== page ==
• Anthony Little
  • none
  • January 18, 2016
  • Components, journal, Reviews

“In the new era, thought itself will be transmitted by radio.” -Guglielmo Marconi

Minimalism. Simplicity. Elegance. Tenets of how we build bikes, aesthetic considerations that lend themselves to supreme function. The industry trend towards routing mechanical shifting into the frame is one we regard with about as much enthusiasm as a trip to the dentist. Wired electronic shifting, with its mess of wires, boxes, and complexity can be as archaic as early automobile satellite navigation systems. Given our druthers, we’re luddites who prefer to keep from stuffing junction boxes into awkward nooks in frames, from ugly cables running in awkward angles to derailleurs, and from troubleshooting weird drivetrain noise caused by a shift cable friction point somewhere deep inside the carbon layup. Give us cable stops, or give us death.

IMG_2187

Enter the high-end road market’s proverbial whipping boy: SRAM. Arriving full-force on the road scene in 2006 like the brash American 7-Eleven cycling team hitting Europe in the mid-1980s, the landing was less than graceful. Teething issues, controversial NASCAR-esque aesthetics, a disc brake SNAFU, and being six years late to the electronic shifting party all contributed to SRAM being the butt of many a joke not only in retailers, but in the pro peloton and amongst bike manufacturers. Ghosts of the past still linger, even as the company turns out road groups and innovations that have been standout performers, going toe-to-toe with the competition.

IMG_2211

All of that changes now. SRAM’s long-awaited venture into electronic shifting has arrived: Red eTap. If you haven’t perused the litany of articles that have been floating around since the summer, the short story: It’s wireless. It’s been under development for a long time. And it’s actually really, really, really…good.

IMG_2243

We’ve been fortunate enough to be one of the only entities outside of pro teams and SRAM employees to have the group in our grubby hands and on a few special bikes for the past few weeks. We got together with a few of our partner frame manufacturers and produced some eTap-specific, Above Category-exclusive framesets to give the bits a good run-through on. Our ask? No holes. No guides. Baum Cycles, Orbea Bicycles, and Mosaic Cycles were all happy to oblige in titanium, carbon, and titanium, respectively.

IMG_2241IMG_1678
IMG_2303

And ride it, we have. It’s not remarkably different from the other ways you can shift a bike now, yes, but it has those things we prize so dearly: Minimalism. Simplicity. Elegance. Gone are the garish logos that might not look out of place at Daytona, replaced with stealthy black-on-black and sedate red highlights (a treatment trickling to mechanical Red, we’re told). There are no wires. No junction boxes dangling off stems. No convoluted frame routing. Even the shifting has a certain grace to it. Instead of the typical right shifter/rear derailleur and left shifter/front derailleur setup we’re accustomed to, eTap uses both shifters to actuate both derailleurs. Bump the right paddle to shift the rear derailleur down into a smaller (harder) cog, bump the left to go up to a bigger (easier) gear. Hit them both at the same time to shift the front derailleur. The first couple of shifts were the extent of our learning curve, and it’s one that we daresay might feel more natural than the more conventional method. The tactile feel of the shift paddle is much more pronounced than Shimano’s Di2 system that’s almost mouse-clickey, but still easy enough to depress with our pinkies (a favored method).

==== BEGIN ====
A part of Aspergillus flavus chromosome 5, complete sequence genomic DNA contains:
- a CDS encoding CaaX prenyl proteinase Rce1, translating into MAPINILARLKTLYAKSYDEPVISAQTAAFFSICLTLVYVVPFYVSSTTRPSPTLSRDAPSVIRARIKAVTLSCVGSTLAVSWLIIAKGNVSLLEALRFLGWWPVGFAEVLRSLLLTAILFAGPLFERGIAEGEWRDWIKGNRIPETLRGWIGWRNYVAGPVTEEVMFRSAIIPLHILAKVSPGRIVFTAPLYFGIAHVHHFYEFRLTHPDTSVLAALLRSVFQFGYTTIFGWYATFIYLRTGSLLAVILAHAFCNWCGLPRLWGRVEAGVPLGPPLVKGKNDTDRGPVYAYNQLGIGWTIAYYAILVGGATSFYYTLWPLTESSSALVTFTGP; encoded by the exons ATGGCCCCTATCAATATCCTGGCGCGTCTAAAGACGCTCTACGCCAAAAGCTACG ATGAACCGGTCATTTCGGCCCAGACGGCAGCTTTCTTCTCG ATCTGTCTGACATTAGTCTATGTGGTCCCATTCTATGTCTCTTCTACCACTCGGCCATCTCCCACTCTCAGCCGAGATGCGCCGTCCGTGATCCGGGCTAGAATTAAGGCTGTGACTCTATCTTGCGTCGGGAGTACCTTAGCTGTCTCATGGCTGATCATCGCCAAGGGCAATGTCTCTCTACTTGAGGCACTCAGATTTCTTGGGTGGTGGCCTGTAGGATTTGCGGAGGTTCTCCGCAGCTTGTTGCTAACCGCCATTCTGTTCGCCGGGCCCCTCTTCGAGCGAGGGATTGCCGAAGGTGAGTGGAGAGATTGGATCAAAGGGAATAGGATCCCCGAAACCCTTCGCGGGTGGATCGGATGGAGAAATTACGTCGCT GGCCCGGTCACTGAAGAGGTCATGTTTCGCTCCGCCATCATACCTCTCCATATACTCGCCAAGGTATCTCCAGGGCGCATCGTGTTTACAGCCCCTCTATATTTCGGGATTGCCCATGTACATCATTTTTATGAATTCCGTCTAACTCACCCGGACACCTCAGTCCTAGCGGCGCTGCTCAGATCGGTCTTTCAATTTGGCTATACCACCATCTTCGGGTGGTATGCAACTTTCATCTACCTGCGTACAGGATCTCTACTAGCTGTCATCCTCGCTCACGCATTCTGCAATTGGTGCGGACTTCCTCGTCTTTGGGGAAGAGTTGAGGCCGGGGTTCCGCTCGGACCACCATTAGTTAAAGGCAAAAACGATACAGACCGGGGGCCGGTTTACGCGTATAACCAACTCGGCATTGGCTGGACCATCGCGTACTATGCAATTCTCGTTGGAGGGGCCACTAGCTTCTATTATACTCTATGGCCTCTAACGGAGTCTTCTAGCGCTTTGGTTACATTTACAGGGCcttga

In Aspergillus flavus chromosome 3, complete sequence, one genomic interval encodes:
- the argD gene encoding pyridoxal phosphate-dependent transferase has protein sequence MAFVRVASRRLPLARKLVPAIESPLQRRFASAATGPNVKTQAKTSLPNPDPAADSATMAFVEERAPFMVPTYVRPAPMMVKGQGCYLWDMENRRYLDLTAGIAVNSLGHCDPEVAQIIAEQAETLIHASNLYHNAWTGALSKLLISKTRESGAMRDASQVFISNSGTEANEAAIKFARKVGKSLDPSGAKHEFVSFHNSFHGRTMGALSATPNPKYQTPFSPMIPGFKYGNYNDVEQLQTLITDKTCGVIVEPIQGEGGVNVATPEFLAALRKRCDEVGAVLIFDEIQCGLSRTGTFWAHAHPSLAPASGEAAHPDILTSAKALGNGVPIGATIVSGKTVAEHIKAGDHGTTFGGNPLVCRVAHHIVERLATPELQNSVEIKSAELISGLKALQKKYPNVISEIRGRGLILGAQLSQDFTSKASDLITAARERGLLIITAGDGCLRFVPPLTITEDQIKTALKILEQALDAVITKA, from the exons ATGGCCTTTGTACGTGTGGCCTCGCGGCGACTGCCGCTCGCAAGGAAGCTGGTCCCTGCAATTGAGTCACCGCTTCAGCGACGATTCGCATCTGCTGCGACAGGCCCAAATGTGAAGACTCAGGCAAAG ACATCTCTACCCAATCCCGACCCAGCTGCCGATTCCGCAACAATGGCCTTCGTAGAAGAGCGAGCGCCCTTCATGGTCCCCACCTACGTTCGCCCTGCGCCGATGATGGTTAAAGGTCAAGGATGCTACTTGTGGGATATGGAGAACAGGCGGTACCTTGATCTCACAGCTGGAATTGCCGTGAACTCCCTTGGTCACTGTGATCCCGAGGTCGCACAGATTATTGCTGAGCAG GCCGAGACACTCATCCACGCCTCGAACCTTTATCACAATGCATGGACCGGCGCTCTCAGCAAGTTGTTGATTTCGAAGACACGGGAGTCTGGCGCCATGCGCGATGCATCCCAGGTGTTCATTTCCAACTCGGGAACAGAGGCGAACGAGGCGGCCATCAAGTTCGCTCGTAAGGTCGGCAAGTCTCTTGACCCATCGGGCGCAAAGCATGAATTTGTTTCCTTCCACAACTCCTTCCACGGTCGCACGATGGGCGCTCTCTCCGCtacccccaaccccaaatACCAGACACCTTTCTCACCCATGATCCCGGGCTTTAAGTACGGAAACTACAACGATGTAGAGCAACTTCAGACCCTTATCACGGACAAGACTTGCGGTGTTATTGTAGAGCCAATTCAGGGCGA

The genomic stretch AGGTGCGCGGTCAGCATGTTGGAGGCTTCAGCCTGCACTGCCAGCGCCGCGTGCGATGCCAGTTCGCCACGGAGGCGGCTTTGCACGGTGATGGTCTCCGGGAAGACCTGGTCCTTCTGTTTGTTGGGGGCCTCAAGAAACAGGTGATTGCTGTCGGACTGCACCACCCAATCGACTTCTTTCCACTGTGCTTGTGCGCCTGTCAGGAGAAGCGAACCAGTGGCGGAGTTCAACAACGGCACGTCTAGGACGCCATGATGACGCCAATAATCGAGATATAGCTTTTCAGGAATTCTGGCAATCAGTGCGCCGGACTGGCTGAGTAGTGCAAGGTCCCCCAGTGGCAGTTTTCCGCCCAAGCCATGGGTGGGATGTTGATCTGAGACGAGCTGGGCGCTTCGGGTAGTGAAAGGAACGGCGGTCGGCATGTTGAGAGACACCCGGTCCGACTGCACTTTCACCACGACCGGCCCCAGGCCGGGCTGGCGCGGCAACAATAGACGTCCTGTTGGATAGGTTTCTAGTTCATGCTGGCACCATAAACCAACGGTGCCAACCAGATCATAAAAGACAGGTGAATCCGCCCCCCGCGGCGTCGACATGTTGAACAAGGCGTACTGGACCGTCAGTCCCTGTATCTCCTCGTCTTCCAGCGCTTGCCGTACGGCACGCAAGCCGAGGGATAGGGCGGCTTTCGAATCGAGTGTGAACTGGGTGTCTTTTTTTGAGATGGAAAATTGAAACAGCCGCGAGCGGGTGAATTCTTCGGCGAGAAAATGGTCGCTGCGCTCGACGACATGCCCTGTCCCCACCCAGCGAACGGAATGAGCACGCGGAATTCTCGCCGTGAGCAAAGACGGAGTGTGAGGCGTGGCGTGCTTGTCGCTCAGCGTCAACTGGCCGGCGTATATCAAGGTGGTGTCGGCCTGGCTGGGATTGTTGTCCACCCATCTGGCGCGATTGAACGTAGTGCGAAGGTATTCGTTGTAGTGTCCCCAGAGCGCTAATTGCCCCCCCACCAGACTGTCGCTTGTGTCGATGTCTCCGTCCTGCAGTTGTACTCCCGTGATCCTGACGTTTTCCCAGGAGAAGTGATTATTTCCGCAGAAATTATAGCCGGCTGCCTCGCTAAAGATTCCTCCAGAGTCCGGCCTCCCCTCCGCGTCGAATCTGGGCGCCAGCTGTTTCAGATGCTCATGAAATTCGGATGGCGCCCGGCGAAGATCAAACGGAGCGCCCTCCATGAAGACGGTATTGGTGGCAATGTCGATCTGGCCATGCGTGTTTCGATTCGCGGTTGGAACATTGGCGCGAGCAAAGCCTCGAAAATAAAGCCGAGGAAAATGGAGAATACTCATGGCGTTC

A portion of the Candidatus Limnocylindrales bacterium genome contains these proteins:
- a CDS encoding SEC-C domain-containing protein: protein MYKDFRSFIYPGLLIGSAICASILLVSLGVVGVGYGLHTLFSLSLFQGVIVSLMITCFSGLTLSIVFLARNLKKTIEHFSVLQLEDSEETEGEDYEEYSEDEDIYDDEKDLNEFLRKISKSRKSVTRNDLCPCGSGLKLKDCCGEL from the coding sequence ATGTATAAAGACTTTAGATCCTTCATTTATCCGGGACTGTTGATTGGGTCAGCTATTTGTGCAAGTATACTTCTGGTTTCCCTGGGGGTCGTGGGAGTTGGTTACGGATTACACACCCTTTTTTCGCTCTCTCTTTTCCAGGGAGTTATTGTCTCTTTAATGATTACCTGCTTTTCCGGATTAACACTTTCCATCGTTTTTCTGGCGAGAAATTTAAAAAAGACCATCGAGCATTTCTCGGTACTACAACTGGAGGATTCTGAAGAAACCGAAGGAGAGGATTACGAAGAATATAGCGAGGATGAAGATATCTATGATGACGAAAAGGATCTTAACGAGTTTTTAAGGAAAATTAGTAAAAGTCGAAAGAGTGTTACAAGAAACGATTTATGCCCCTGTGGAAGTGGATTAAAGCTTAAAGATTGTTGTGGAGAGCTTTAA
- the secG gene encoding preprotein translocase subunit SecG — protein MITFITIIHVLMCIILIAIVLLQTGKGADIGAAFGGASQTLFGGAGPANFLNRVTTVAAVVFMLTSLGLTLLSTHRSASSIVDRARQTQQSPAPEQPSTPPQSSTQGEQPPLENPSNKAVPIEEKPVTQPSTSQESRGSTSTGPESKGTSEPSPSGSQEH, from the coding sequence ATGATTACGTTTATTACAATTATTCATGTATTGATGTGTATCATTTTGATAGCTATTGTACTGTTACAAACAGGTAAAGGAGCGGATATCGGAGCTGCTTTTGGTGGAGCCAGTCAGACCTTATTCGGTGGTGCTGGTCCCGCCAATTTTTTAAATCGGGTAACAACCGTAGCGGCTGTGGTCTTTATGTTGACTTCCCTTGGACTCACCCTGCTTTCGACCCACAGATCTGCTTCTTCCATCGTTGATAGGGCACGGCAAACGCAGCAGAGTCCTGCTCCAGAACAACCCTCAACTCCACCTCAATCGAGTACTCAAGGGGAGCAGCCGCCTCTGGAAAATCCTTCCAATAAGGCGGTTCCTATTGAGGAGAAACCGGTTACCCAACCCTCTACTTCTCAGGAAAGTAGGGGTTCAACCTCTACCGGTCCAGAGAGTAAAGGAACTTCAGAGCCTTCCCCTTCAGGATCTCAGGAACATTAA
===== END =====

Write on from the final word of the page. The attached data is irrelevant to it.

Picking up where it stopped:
IMG_1803

IMG_1908

IMG_1861

Our only complaints after 500 miles, wet roads, muddy trails, and the dunk tank of a Marin County El Niño winter? The system is a hair slower than Di2 and EPS. A hair. And, much like SRAM’s mechanical groups, the gear changes are a little harsher than the Italian and Japanese competition. Durability issues? Zero. We haven’t even had to adjust the derailleur on-ride from initial installs. The battery charge interval is shorter, about 60 hours of ride time, which we actually don’t mind. How often have we been on rides when a member of the group has a dead battery, haven forgotten to plug in their electronic bike because the charge interval is several months long?

IMG_1687

IMG_1685

IMG_1684

Our AC-exclusive Orbea Orca might be one of the only production carbon bikes available without shift routing.

IMG_2269

IMG_2265

IMG_2288

IMG_2294

IMG_2275

Still, there’s something about Mosaic’s demure raw titanium that works so well with the minimalism of the SRAM wireless changers.

IMG_2234

IMG_2220

IMG_2190

IMG_2183

Baum’s exquisite paintwork was kept lower-key – on purpose. The Arctic Silver base coat is almost a pearlescent shade of titanium, giving more space to what isn’t going on elsewhere on the bike, rather than what is.

IMG_2305
IMG_1679
IMG_2243

Will wireless change the way we ride bikes? No. Will it change the way bikes are designed and built? Absolutely.

IMG_1766

On offer are the above three models from Baum, Orbea, and Mosaic as our initial preorder foray into SRAM eTap. Groups are slated for a late February delivery with extremely limited availability. All frames are wireless-specific and exclusive to Above Category. Spec includes a Zipp carbon wheelset (202, 303, or 404), a SRAM Red Quarq powermeter, and a fi’zi:k R1 carbon cockpit.

Availability:

Baum Corretto eTap – Early April
Mosaic RT-1 eTap – Late February
Orbea Orca OMR eTap – Late February

Give us a shout at sales@abovecategorycycling.com or (415)339-9250 to put an eTap bike on order. Quantities are very limited.